This initiative was recommended by the Law Reform Commission and was also sought by the Alzheimer Society and the Incorporated Law Society of Ireland. The existing ordinary power of attorney under common law allows people with full mental capacity to make provision for matters which may arise when they are unable to attend to them. For example, I have drawn up powers of attorney for soldiers going abroad to the Lebanon who wanted their affairs dealt with in their absence. However, the powers immediately cease if the person becomes mentally incapacitated. The family of the person who is unfortunate enough to suffer a lapse of mental capacity is then forced to employ solicitors and barristers and attend to the complex procedure of a ward of court application. This takes a long time and costs a great deal of money. It is not within everybody's range and it is not cost effective for people with a small sum of money to make a ward of court application because all the money would be spent on the application.

This is sound legislation. As usual the Minister has ensured a comprehensive procedure framed in simple terms. We will not be put through hoops in order to grant a power of attorney. At the [1258] same time adequate and necessary safeguards are provided in the Bill. Everyone approaching old age fears losing his senses and ending up like so many others sitting in the corners of old folk's homes or hospitals, totally incapacitated and unaware of what is happening. It must be frightening for people who gradually become incapacitated. Each one of us could be affected. It is reassuring to know one has the power to take matters into one's own hands and if something unfortunate happens, one has already provided for one's most important wishes and requirements. It is a marvellous safeguard. Just as one should make a will, one should make an enduring power of attorney.

The Bill is well drafted. The safeguards are essential because we must ensure that people granting such a power are not doing so under undue influence. It is crucial that those powers are incorporated to ensure the independence of the person involved and the expression of his true intentions. It is important that the Bill clarifies when the power will come into effect and when a person can be deemed mentally incapacitated or mentally incapable. This problem arises on a daily basis.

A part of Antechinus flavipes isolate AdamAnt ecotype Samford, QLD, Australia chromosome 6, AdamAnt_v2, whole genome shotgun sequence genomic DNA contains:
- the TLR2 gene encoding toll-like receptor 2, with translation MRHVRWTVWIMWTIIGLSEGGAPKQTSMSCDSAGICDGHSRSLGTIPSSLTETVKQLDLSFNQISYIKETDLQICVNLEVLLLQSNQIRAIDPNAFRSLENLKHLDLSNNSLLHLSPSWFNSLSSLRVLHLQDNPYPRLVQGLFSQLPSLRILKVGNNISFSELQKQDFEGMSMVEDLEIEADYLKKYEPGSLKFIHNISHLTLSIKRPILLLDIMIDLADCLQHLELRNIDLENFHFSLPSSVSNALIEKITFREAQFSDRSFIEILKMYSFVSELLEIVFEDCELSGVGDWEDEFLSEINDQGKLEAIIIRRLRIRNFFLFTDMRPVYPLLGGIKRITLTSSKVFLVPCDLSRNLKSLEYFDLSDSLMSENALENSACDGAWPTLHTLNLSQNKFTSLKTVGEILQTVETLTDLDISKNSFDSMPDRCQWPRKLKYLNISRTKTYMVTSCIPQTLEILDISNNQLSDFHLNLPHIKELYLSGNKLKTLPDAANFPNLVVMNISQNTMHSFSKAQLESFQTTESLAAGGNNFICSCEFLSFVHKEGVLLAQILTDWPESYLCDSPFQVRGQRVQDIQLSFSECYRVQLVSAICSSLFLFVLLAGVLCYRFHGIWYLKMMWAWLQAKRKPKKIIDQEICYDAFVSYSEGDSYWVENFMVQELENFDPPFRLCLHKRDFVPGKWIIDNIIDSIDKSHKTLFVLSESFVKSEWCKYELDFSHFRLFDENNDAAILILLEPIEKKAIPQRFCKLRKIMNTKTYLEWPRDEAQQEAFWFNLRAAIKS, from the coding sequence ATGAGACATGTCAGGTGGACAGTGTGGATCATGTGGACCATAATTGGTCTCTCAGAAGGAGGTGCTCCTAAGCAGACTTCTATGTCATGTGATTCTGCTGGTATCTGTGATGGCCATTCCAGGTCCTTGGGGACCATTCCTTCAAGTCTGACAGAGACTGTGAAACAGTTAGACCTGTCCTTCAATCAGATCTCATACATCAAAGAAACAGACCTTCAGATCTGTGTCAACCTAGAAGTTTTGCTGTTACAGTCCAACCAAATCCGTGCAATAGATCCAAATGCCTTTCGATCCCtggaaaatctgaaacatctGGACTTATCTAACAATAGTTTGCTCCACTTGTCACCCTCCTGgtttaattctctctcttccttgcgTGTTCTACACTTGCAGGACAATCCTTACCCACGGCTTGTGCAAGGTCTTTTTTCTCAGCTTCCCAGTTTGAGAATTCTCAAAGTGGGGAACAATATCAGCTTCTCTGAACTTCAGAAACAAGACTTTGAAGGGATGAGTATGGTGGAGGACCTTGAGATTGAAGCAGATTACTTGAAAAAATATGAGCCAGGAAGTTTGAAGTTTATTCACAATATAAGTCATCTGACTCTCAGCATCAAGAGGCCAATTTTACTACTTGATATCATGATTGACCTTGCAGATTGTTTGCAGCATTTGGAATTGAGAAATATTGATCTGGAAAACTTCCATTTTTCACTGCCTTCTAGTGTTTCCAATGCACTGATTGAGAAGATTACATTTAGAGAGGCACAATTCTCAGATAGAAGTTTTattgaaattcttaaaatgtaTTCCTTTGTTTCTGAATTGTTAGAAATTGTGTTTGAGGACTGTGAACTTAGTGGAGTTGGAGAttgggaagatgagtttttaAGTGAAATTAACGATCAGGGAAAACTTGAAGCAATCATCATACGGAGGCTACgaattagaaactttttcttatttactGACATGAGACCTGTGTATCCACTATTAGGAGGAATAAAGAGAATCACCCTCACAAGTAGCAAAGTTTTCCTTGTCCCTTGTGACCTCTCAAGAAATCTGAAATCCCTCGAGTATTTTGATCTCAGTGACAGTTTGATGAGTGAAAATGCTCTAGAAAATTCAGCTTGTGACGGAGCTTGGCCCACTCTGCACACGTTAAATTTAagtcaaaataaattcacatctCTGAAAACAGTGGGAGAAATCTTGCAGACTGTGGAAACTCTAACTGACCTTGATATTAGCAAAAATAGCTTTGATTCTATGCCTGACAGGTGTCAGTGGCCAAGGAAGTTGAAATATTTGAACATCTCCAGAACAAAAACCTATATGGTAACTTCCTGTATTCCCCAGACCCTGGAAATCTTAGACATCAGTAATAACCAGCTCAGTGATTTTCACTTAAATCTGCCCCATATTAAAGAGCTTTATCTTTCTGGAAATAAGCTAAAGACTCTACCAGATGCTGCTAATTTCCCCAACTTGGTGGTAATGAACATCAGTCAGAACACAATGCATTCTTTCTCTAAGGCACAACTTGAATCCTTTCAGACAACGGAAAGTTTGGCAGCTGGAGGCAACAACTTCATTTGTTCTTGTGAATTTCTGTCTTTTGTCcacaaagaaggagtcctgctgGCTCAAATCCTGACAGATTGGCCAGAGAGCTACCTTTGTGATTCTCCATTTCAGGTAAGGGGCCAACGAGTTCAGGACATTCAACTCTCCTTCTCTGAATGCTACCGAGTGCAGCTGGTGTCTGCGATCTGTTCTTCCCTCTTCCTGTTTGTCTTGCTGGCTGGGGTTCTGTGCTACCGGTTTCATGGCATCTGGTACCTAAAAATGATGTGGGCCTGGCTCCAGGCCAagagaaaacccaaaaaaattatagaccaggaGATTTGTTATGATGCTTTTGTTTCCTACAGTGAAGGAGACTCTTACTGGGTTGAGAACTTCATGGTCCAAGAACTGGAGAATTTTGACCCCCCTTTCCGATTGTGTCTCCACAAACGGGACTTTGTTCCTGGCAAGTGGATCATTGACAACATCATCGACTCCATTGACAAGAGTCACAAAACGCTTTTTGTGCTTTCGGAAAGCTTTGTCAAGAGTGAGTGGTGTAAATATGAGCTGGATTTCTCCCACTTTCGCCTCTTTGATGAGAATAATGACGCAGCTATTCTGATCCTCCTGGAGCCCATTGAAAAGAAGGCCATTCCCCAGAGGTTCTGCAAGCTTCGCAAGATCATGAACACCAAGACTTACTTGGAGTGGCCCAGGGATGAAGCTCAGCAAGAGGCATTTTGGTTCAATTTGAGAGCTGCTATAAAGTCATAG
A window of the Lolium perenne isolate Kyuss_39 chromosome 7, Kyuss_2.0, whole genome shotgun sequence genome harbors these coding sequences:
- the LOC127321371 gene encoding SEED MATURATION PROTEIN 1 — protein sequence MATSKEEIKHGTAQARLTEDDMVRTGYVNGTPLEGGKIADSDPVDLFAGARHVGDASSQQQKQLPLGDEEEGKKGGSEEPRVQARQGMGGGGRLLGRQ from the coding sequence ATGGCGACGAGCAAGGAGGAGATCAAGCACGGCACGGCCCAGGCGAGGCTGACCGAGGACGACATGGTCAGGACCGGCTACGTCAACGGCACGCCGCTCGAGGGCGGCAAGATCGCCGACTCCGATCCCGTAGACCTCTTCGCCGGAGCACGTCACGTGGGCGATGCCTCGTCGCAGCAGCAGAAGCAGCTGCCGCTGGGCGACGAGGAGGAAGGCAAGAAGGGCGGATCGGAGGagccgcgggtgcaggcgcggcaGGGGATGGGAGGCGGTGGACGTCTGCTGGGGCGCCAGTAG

I am often called to the local old folk's home to make a will only to find, having talked with the person, they cannot remember what I asked them five minutes previously. Yet, a relation has said this person wants to make a will. One must be concerned that there is not some undue influence involved. It is important to have a safeguard to determine when somebody is mentally incapable of looking after his own affairs. The legislation proposed by the Minister is very sensible in that area.

The legislation affects everybody but when one looks at the number of people suffering from senility, it is obviously serious legislation in terms of its potential impact. We often underestimate how people wish to provide for their own affairs under varying circumstances. This Bill allows them to do so with adequate safeguards. Somebody mentioned that there should be restrictions [1259] on the allocation of the person's income and this is important. It is crucial to provide accounts. The person receiving the power of attorney should be obliged to submit accounts, either to the wards of court office or elsewhere on an annual basis to ensure supervision of how the power of attorney is being administered.

The Minister should examine this area because safeguards are important. Money tends to corrupt even in the hands of well-intentioned people. It is often difficult to determine what the donor intended because the power of attorney may not be specifically clear on matters as they arise. It is important to ensure some control on how the person receiving the power of attorney administers it.

The Bill takes a sensible approach and provides something that was badly needed. We may not have heard it being shouted from the rooftops every day of the week but if affects everybody. The safeguards are adequate but I would prefer to see a provision requiring annual accounts. It is a sensible Bill and I look forward to discussing it in the next session.

Mr. Lanigan: Like other speakers I would have preferred advance notice of the Bill. I give it a certain welcome but I am not sure how relevant it is. In the last few years it has been virtually impossible to persuade people to make a will but we are now introducing legislation to improve powers of attorney, which may be granted for many purposes.

The reasons for taking out power of attorney include the purchase of property or being out of the country for a period. It is suggested that soldiers going to the Lebanon would take out power of attorney but I imagine less than 0.01 per cent of them do so. That is an example of when one might use this power but it does not often happen. A person takes out power of attorney under companies legislation because he cannot deal with his affairs. He gives [1260] power of attorney to another person until such time as he puts his affairs in order. What is the position in this regard?